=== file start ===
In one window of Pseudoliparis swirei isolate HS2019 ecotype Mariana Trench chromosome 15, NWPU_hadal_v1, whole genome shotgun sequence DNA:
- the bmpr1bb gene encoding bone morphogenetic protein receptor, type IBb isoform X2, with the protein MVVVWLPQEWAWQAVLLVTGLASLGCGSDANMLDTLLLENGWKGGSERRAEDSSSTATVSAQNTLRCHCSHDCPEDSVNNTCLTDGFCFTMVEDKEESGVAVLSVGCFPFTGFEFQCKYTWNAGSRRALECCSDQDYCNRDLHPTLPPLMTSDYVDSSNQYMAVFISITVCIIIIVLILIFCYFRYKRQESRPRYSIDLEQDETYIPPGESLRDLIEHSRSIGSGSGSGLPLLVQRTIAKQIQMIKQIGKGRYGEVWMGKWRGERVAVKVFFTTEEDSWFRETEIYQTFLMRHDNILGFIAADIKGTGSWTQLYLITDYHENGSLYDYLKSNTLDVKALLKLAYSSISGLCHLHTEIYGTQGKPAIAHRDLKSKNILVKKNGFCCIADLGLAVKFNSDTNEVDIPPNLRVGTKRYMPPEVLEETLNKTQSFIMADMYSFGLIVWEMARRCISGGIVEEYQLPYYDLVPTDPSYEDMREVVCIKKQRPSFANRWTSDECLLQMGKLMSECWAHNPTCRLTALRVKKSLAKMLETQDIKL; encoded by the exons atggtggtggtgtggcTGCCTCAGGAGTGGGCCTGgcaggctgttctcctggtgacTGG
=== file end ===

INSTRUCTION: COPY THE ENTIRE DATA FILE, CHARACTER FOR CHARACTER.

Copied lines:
In one window of Pseudoliparis swirei isolate HS2019 ecotype Mariana Trench chromosome 15, NWPU_hadal_v1, whole genome shotgun sequence DNA:
- the bmpr1bb gene encoding bone morphogenetic protein receptor, type IBb isoform X2, with the protein MVVVWLPQEWAWQAVLLVTGLASLGCGSDANMLDTLLLENGWKGGSERRAEDSSSTATVSAQNTLRCHCSHDCPEDSVNNTCLTDGFCFTMVEDKEESGVAVLSVGCFPFTGFEFQCKYTWNAGSRRALECCSDQDYCNRDLHPTLPPLMTSDYVDSSNQYMAVFISITVCIIIIVLILIFCYFRYKRQESRPRYSIDLEQDETYIPPGESLRDLIEHSRSIGSGSGSGLPLLVQRTIAKQIQMIKQIGKGRYGEVWMGKWRGERVAVKVFFTTEEDSWFRETEIYQTFLMRHDNILGFIAADIKGTGSWTQLYLITDYHENGSLYDYLKSNTLDVKALLKLAYSSISGLCHLHTEIYGTQGKPAIAHRDLKSKNILVKKNGFCCIADLGLAVKFNSDTNEVDIPPNLRVGTKRYMPPEVLEETLNKTQSFIMADMYSFGLIVWEMARRCISGGIVEEYQLPYYDLVPTDPSYEDMREVVCIKKQRPSFANRWTSDECLLQMGKLMSECWAHNPTCRLTALRVKKSLAKMLETQDIKL; encoded by the exons atggtggtggtgtggcTGCCTCAGGAGTGGGCCTGgcaggctgttctcctggtgacTGG